The Reagan administration has mounted an eleventh-hour effort to strip from pending Senate trade legislation a provision that could give a handful of sugar refiners more than $300 million in rebates on import duties.

Agriculture Department officials, scurrying to line up support for a move by Sen. John H. Chafee (R-R.I.) to kill the provision, warned that its inclusion in a final version of the trade bill would increase chances for a veto.

"He thinks it's terrible," a Chafee spokesman said. "His biggest problems are that this provision was sneaked through the Finance Committee without hearings and was sold as a mere extension of the current program. We have no business providing this assistance to these big companies."

Under law, in effect since 1982, refiners pay a duty on raw sugar imported for processing but can recoup the payments when they export their refined product into world markets. The trade bill would allow them to recoup duties paid between 1977 and 1982.

"One of our problems is that the Customs Service cannot verify how much was paid during that period," an administration official said, "because the drawback provision was not in place. We think it will cost more than $300 million, which is unjustified and sets a bad precedent for the drawback."

The administration's calculations were based on data submitted by three refiners -- Amstar Corp., Imperial Sugar Co. and Savannah Foods & Industries -- claiming they had paid $264 million in duties between 1977 and 1982. Claims by other refiners were expected to push the total to around $365 million.

But the refiners, backed by a coalition of sugar, labor, food industry and consumer groups, contend that the rebates are a life or death issue. The House trade bill contains help for them; in the Senate, they've lined up Daniel Patrick Moynihan (D-N.Y.), Barbara A. Mikulski (D-Md.), Alfonse M. D'Amato (R-N.Y.) and Louisiana Democrats J. Bennett Johnston and John Breaux as their champions.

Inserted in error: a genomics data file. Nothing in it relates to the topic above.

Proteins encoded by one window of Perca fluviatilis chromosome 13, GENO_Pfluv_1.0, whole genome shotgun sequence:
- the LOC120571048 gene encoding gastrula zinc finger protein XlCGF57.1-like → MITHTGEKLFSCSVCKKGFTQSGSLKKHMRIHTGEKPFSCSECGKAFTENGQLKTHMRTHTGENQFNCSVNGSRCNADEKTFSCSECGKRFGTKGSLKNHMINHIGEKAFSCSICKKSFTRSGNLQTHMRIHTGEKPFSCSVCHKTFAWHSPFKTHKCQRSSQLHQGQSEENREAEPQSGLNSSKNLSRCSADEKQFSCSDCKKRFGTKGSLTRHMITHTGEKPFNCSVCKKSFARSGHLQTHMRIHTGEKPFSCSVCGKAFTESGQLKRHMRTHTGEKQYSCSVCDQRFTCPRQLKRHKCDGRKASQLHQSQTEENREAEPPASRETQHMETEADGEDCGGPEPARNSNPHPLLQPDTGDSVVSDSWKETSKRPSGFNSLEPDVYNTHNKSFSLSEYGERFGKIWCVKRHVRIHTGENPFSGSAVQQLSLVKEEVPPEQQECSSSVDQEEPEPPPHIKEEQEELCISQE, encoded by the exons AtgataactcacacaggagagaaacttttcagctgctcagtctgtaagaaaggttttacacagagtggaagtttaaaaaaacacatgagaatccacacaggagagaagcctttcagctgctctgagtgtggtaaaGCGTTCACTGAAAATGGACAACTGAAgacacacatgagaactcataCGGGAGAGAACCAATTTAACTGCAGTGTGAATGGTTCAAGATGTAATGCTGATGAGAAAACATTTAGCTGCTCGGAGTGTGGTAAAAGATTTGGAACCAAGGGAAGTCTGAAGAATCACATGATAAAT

"If we don't get this, we won't do any more exporting because of subsidized competition from the Europeans," said Nicholas Kominus of the U.S. Cane Sugar Refiners. "At least one more refinery would close -- and we have shut down eight of them since 1981 and lost a third of our refining capacity.

"Our support includes our old enemies and our old friends," he added, "because they all realize something has to be done. Their concern is that we'll have no refineries left in this country if this situation continues."

Kominus said his group, a frequent friend of the administration's fruitless efforts to curb the federal sugar support since 1981, had finally lost patience with the White House and Agriculture Department. "We've become the whipping boy and they've dumped all over us," he said.

As the administration focused on sugar, a few farm groups worked quietly to try to derail another amendment that they said could devastate U.S. farm export sales.

The amendment, pushed by Sens. Lawton Chiles (D-Fla.) and Robert J. Dole (R-Kan.), would ban from U.S. waters any ship that has called at a Cuban port within the past six months. Among commodity sales that could be strongly hit by the amendment would be wheat from Dole's home state.

Sens. Tom Harkin (D-Iowa), Joseph R. Biden Jr. (D-Del.) and Max Baucus (D-Mont.) were poised to fight the amendment, which Harkin has characterized as the Bob Dole Grain Embargo Act of 1987